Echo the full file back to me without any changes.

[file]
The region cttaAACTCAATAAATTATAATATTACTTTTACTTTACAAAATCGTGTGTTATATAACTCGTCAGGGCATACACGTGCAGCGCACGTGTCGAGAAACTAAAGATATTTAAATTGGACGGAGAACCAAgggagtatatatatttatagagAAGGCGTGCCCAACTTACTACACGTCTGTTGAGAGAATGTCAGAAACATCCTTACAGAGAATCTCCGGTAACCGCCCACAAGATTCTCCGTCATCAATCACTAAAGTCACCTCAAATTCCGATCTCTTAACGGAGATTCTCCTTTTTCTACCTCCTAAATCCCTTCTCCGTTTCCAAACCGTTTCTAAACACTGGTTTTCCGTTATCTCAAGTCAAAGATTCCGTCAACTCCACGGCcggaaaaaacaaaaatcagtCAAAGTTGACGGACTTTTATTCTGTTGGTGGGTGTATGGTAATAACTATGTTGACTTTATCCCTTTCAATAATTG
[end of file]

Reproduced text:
The region cttaAACTCAATAAATTATAATATTACTTTTACTTTACAAAATCGTGTGTTATATAACTCGTCAGGGCATACACGTGCAGCGCACGTGTCGAGAAACTAAAGATATTTAAATTGGACGGAGAACCAAgggagtatatatatttatagagAAGGCGTGCCCAACTTACTACACGTCTGTTGAGAGAATGTCAGAAACATCCTTACAGAGAATCTCCGGTAACCGCCCACAAGATTCTCCGTCATCAATCACTAAAGTCACCTCAAATTCCGATCTCTTAACGGAGATTCTCCTTTTTCTACCTCCTAAATCCCTTCTCCGTTTCCAAACCGTTTCTAAACACTGGTTTTCCGTTATCTCAAGTCAAAGATTCCGTCAACTCCACGGCcggaaaaaacaaaaatcagtCAAAGTTGACGGACTTTTATTCTGTTGGTGGGTGTATGGTAATAACTATGTTGACTTTATCCCTTTCAATAATTG